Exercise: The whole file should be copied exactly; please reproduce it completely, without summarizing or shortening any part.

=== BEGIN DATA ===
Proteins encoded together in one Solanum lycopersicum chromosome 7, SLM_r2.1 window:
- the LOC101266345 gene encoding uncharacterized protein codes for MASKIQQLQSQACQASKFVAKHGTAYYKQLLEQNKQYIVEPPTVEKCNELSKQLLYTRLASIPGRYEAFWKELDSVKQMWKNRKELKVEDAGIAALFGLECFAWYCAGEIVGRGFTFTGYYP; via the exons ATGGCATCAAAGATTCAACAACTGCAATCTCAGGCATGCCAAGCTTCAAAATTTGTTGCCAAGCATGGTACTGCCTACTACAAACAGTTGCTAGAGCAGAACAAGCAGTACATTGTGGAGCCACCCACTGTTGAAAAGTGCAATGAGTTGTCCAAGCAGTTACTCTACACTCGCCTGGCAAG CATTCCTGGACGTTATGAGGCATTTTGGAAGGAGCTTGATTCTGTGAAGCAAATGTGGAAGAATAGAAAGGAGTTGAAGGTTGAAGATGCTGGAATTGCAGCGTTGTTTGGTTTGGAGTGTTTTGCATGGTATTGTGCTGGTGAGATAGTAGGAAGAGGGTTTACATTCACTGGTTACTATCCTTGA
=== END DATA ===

Proteins encoded together in one Solanum lycopersicum chromosome 7, SLM_r2.1 window:
- the LOC101266345 gene encoding uncharacterized protein codes for MASKIQQLQSQACQASKFVAKHGTAYYKQLLEQNKQYIVEPPTVEKCNELSKQLLYTRLASIPGRYEAFWKELDSVKQMWKNRKELKVEDAGIAALFGLECFAWYCAGEIVGRGFTFTGYYP; via the exons ATGGCATCAAAGATTCAACAACTGCAATCTCAGGCATGCCAAGCTTCAAAATTTGTTGCCAAGCATGGTACTGCCTACTACAAACAGTTGCTAGAGCAGAACAAGCAGTACATTGTGGAGCCACCCACTGTTGAAAAGTGCAATGAGTTGTCCAAGCAGTTACTCTACACTCGCCTGGCAAG CATTCCTGGACGTTATGAGGCATTTTGGAAGGAGCTTGATTCTGTGAAGCAAATGTGGAAGAATAGAAAGGAGTTGAAGGTTGAAGATGCTGGAATTGCAGCGTTGTTTGGTTTGGAGTGTTTTGCATGGTATTGTGCTGGTGAGATAGTAGGAAGAGGGTTTACATTCACTGGTTACTATCCTTGA